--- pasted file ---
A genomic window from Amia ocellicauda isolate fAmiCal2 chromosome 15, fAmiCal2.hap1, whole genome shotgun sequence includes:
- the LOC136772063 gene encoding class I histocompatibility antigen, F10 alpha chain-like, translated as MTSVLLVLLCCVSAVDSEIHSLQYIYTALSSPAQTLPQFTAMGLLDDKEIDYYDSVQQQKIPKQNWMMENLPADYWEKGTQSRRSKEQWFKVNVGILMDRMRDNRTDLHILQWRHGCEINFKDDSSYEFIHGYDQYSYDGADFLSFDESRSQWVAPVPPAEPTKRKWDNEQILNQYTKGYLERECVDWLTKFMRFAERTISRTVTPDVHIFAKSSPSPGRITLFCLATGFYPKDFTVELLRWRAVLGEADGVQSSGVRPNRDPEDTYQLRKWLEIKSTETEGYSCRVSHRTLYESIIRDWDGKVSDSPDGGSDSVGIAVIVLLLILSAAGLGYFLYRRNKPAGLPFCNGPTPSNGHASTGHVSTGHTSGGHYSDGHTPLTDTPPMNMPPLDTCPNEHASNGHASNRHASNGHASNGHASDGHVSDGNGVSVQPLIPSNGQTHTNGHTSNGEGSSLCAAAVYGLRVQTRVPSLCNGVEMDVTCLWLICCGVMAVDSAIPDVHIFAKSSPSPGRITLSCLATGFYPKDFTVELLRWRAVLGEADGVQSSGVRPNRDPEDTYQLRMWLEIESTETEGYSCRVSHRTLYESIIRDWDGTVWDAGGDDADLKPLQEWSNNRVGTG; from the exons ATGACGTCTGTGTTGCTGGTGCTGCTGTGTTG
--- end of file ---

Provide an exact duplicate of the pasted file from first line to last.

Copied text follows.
A genomic window from Amia ocellicauda isolate fAmiCal2 chromosome 15, fAmiCal2.hap1, whole genome shotgun sequence includes:
- the LOC136772063 gene encoding class I histocompatibility antigen, F10 alpha chain-like, translated as MTSVLLVLLCCVSAVDSEIHSLQYIYTALSSPAQTLPQFTAMGLLDDKEIDYYDSVQQQKIPKQNWMMENLPADYWEKGTQSRRSKEQWFKVNVGILMDRMRDNRTDLHILQWRHGCEINFKDDSSYEFIHGYDQYSYDGADFLSFDESRSQWVAPVPPAEPTKRKWDNEQILNQYTKGYLERECVDWLTKFMRFAERTISRTVTPDVHIFAKSSPSPGRITLFCLATGFYPKDFTVELLRWRAVLGEADGVQSSGVRPNRDPEDTYQLRKWLEIKSTETEGYSCRVSHRTLYESIIRDWDGKVSDSPDGGSDSVGIAVIVLLLILSAAGLGYFLYRRNKPAGLPFCNGPTPSNGHASTGHVSTGHTSGGHYSDGHTPLTDTPPMNMPPLDTCPNEHASNGHASNRHASNGHASNGHASDGHVSDGNGVSVQPLIPSNGQTHTNGHTSNGEGSSLCAAAVYGLRVQTRVPSLCNGVEMDVTCLWLICCGVMAVDSAIPDVHIFAKSSPSPGRITLSCLATGFYPKDFTVELLRWRAVLGEADGVQSSGVRPNRDPEDTYQLRMWLEIESTETEGYSCRVSHRTLYESIIRDWDGTVWDAGGDDADLKPLQEWSNNRVGTG; from the exons ATGACGTCTGTGTTGCTGGTGCTGCTGTGTTG